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06/27/12 6:37 PM ET

Lackey expected to pitch before 2012 ends

BOSTON -- John Lackey, who is rehabbing from Tommy John surgery he underwent on Nov. 1, should be able to pitch again in 2012, but not before the Major League season ends.

"[He] threw a light bullpen [session] yesterday and he's in the weight room. He's working extremely hard in his conditioning effort and in his rehabilitation effort," manager Bobby Valentine said. "I think the projections of him pitching before the year is out -- the calendar year -- I think he's right on schedule. I don't know about the season, but he'll be pitching somewhere before the year is over."

The recovery time for Tommy John surgery has decreased over time. The Red Sox had two pitchers come back from Tommy John surgery this season, Daisuke Matsuzaka and Rich Hill. Matsuzaka turned in his best start of the season on Tuesday in a 5-1 win over the Blue Jays, while Hill is on the 15-day disabled list with a strained left elbow.

"I think as the numbers have grown with these operations and the data gets in, they start to trim off some of the excess," Valentine said of the quick recoveries. "The rehab program is still conservative with everyone, but it has a lot more data to dictate how many days you really need for full recovery."

After going deep, Papi had thoughts of No. 400

BOSTON -- David Ortiz led off the eighth inning Wednesday afternoon having already hit one home run, the 399th of his career, in a 10-4 Red Sox win over the Blue Jays.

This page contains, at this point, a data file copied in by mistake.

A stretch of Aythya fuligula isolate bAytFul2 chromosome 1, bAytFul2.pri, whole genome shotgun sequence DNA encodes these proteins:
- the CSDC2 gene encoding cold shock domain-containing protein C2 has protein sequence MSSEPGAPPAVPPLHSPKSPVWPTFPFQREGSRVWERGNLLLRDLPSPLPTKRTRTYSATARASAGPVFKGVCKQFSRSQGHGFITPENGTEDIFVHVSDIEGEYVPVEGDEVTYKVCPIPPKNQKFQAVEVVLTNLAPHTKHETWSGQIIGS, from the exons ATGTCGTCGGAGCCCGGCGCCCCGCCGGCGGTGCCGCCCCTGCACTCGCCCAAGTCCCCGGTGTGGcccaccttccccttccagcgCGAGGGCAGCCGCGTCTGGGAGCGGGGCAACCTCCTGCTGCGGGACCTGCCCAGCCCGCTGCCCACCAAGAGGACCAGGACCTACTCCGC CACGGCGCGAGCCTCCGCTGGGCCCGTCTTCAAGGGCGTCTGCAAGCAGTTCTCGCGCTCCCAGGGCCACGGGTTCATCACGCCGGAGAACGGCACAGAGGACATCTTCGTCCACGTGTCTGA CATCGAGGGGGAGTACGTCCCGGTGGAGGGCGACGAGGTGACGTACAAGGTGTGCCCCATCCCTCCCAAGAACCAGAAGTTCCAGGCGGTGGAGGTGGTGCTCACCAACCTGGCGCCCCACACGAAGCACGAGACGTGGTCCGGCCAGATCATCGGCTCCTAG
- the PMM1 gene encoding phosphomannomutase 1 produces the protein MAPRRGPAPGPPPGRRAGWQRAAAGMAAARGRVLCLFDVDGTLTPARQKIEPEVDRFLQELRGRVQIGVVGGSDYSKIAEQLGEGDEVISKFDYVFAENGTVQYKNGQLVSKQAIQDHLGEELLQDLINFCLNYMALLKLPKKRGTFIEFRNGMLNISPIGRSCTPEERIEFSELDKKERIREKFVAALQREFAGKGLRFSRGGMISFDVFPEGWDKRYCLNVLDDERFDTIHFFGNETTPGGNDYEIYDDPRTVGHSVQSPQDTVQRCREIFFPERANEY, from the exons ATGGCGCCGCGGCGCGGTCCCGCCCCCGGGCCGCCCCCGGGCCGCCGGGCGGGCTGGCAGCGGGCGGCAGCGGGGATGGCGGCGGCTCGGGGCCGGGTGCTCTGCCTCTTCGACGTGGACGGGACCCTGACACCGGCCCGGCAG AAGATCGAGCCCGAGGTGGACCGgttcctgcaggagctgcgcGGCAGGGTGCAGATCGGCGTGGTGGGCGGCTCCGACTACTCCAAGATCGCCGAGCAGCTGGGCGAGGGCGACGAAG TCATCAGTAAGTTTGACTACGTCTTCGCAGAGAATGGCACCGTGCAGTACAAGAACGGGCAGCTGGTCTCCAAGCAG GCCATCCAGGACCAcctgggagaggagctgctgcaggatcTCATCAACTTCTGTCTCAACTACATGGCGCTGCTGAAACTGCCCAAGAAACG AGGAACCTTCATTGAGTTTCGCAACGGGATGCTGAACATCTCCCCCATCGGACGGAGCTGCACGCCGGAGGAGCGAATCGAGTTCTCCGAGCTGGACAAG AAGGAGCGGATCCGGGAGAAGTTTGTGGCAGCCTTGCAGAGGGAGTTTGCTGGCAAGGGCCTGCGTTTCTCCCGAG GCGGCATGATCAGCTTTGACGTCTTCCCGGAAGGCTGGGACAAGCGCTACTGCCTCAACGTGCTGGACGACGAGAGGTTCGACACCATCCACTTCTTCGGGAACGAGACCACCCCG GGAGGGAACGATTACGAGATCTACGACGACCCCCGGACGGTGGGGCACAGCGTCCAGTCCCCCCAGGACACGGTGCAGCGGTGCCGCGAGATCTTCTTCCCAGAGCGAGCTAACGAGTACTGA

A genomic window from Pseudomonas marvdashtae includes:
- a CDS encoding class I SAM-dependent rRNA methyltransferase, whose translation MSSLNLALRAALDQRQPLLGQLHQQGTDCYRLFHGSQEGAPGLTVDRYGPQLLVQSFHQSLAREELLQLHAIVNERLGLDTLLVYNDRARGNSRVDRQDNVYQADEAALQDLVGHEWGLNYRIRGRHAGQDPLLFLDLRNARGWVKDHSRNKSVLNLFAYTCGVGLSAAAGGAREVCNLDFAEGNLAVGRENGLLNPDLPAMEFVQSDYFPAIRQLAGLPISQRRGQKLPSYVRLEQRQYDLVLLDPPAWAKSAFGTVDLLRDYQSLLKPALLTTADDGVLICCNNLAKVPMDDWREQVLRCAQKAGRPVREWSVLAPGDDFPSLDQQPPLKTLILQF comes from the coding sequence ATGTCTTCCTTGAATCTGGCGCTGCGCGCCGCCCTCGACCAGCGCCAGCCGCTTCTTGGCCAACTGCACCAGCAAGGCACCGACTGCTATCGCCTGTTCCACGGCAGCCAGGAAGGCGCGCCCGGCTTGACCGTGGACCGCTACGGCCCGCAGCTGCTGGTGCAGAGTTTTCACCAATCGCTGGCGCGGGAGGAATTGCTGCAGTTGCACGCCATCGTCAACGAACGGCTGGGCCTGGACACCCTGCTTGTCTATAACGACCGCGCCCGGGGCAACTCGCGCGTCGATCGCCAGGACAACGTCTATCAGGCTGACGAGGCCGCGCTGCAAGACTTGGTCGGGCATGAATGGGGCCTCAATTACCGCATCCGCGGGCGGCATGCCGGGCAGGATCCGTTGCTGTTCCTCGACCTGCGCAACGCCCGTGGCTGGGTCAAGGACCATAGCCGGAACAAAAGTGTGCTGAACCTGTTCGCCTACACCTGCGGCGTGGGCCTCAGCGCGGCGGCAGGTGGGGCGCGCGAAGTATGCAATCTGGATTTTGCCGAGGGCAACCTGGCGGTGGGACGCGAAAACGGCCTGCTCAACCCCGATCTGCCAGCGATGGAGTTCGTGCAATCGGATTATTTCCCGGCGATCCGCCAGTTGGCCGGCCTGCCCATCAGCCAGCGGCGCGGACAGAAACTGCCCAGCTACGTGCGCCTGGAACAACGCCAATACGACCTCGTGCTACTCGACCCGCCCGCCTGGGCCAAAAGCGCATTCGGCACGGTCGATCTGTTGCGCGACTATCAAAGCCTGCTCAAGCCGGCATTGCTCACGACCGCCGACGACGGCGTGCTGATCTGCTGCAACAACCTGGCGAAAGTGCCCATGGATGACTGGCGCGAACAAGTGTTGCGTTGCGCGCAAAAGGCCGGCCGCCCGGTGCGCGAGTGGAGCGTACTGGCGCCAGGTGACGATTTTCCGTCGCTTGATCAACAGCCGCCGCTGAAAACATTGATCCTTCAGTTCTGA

Wednesday was a get-away day ahead of a week-long West Coast swing, and that meant the eighth-inning trip could have been Ortiz's last chance to hit No. 400 in front of the home fans at Fenway Park. The milestone bomb will be meaningful in Seattle or Oakland, but probably not quite as sweet as if it were at home.

Ortiz didn't pretend he wasn't going for it when he struck out swinging -- hard -- against Blue Jays left-hander Luis Perez.

"Why not?" Ortiz said when asked if he was going for it, before winking, "I'll get it done when I get back."

Said teammate Dustin Pedroia: "Oh yeah, yeah. He was definitely trying to go to the moon. He took some pretty hard swings. Yeah, man, but it's coming obviously. Might be tomorrow."

Ortiz, who could end up with a career year if he keeps it up, wasn't in a reflective state of mind.

"Right now, that's something I don't really think about," said Ortiz, who went deep five times on the homestand. "I know at some point, when I'm not playing, you start realizing how good a career you probably had. Right now, my focus is just on contributions for this ballclub, trying to win some games and put ourselves in a better situation."

The Red Sox are winning, to the tune of nine of their last 11 games, and with his help. Ortiz's 21st homer of the season came in the fifth inning Wednesday off Toronto right-hander Jesse Chavez, and put him into a tie for 49th on MLB's all-time list with Al Kaline and Andres Galarraga. He's hitting .347 (14-for-49) with four doubles and eight homers and 16 RBIs in his last 15 games since June 10.

"No secret," Ortiz said. "Just see the ball and hit it, man. Keep it simple."

Red Sox sign first-round pick Johnson

BOSTON -- The Red Sox have signed all 12 of their picks from the first 10 rounds of the 2012 First-Year Player Draft. First-rounder Brian Johnson, a left-hander and the team's second selection at No. 31 overall, and Austin Maddox, a third-round righty, were the last to complete deals.